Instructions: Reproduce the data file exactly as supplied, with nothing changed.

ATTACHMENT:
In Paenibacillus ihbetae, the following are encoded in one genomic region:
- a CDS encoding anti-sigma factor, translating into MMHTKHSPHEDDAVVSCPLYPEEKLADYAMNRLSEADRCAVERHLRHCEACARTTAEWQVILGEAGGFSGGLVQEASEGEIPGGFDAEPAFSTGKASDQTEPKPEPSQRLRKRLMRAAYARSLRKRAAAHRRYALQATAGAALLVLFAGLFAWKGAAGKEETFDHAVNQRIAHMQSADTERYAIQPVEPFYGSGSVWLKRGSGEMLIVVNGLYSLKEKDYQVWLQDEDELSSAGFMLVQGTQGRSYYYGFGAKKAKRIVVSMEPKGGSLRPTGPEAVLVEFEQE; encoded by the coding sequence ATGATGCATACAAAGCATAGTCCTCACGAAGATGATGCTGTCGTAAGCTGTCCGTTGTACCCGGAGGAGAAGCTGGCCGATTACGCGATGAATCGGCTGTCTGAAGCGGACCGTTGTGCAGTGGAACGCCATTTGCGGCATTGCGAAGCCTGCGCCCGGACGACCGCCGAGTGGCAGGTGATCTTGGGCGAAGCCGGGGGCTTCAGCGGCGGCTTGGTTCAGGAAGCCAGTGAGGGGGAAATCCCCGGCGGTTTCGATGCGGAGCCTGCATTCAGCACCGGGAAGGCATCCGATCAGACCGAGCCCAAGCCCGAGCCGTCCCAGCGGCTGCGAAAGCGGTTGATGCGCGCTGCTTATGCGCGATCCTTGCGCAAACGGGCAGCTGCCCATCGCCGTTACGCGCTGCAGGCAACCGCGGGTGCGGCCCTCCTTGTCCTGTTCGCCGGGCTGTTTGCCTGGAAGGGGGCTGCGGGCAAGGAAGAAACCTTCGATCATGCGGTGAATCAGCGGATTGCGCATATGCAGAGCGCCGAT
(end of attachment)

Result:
In Paenibacillus ihbetae, the following are encoded in one genomic region:
- a CDS encoding anti-sigma factor, translating into MMHTKHSPHEDDAVVSCPLYPEEKLADYAMNRLSEADRCAVERHLRHCEACARTTAEWQVILGEAGGFSGGLVQEASEGEIPGGFDAEPAFSTGKASDQTEPKPEPSQRLRKRLMRAAYARSLRKRAAAHRRYALQATAGAALLVLFAGLFAWKGAAGKEETFDHAVNQRIAHMQSADTERYAIQPVEPFYGSGSVWLKRGSGEMLIVVNGLYSLKEKDYQVWLQDEDELSSAGFMLVQGTQGRSYYYGFGAKKAKRIVVSMEPKGGSLRPTGPEAVLVEFEQE; encoded by the coding sequence ATGATGCATACAAAGCATAGTCCTCACGAAGATGATGCTGTCGTAAGCTGTCCGTTGTACCCGGAGGAGAAGCTGGCCGATTACGCGATGAATCGGCTGTCTGAAGCGGACCGTTGTGCAGTGGAACGCCATTTGCGGCATTGCGAAGCCTGCGCCCGGACGACCGCCGAGTGGCAGGTGATCTTGGGCGAAGCCGGGGGCTTCAGCGGCGGCTTGGTTCAGGAAGCCAGTGAGGGGGAAATCCCCGGCGGTTTCGATGCGGAGCCTGCATTCAGCACCGGGAAGGCATCCGATCAGACCGAGCCCAAGCCCGAGCCGTCCCAGCGGCTGCGAAAGCGGTTGATGCGCGCTGCTTATGCGCGATCCTTGCGCAAACGGGCAGCTGCCCATCGCCGTTACGCGCTGCAGGCAACCGCGGGTGCGGCCCTCCTTGTCCTGTTCGCCGGGCTGTTTGCCTGGAAGGGGGCTGCGGGCAAGGAAGAAACCTTCGATCATGCGGTGAATCAGCGGATTGCGCATATGCAGAGCGCCGAT